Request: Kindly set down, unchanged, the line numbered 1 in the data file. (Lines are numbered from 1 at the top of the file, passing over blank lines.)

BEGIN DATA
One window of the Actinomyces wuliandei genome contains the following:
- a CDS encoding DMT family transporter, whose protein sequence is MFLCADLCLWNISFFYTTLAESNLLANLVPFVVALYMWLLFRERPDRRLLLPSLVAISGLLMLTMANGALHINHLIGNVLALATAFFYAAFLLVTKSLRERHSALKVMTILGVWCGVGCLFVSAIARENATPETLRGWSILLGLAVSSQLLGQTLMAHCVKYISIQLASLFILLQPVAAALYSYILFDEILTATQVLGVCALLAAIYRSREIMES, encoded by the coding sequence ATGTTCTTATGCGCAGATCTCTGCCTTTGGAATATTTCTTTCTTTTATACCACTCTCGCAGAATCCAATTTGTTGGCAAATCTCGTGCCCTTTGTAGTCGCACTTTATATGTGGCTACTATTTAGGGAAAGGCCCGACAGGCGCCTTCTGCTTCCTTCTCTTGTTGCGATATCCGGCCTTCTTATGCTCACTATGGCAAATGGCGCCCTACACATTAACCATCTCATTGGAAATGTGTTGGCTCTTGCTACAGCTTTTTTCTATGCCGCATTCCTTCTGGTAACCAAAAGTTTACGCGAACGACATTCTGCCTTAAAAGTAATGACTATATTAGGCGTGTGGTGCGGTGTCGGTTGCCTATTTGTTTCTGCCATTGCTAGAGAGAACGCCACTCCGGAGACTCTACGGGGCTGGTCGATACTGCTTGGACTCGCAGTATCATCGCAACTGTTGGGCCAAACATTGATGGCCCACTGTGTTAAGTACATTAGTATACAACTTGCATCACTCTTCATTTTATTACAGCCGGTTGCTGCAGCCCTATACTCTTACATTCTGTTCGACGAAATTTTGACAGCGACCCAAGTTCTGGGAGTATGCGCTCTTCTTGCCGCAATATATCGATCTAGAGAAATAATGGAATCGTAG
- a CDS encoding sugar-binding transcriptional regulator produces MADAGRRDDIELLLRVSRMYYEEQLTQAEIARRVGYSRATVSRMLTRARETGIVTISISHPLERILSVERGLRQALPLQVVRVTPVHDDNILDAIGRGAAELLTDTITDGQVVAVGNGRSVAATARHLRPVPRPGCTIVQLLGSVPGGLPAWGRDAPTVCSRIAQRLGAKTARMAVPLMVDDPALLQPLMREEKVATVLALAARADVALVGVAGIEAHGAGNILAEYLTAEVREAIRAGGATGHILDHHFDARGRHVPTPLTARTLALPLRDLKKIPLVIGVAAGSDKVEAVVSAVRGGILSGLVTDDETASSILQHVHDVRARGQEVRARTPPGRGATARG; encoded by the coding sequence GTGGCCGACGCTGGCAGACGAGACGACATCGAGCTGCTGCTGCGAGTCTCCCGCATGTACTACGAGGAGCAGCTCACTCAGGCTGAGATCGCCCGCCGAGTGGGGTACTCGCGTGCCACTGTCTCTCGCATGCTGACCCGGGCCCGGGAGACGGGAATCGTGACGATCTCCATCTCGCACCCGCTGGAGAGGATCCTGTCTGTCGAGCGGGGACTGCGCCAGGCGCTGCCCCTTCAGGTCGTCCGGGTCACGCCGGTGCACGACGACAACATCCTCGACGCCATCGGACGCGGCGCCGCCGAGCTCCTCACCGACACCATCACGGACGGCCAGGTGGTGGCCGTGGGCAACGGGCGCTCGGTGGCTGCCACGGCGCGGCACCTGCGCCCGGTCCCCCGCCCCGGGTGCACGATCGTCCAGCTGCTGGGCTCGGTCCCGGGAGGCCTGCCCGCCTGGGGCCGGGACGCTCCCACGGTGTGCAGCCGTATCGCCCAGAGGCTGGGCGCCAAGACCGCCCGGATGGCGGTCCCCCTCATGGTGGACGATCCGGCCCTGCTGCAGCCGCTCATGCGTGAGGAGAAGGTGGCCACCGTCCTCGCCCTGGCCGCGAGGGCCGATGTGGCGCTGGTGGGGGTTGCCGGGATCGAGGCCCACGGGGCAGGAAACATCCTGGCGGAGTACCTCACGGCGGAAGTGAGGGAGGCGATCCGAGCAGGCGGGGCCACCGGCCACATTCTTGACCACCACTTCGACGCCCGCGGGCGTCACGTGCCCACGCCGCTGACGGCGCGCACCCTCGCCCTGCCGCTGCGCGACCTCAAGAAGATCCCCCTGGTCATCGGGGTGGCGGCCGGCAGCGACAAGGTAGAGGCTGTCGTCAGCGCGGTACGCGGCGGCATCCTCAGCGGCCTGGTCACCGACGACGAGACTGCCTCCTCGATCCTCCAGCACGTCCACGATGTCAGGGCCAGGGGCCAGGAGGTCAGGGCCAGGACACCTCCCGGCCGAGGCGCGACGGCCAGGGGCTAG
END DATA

One window of the Actinomyces wuliandei genome contains the following: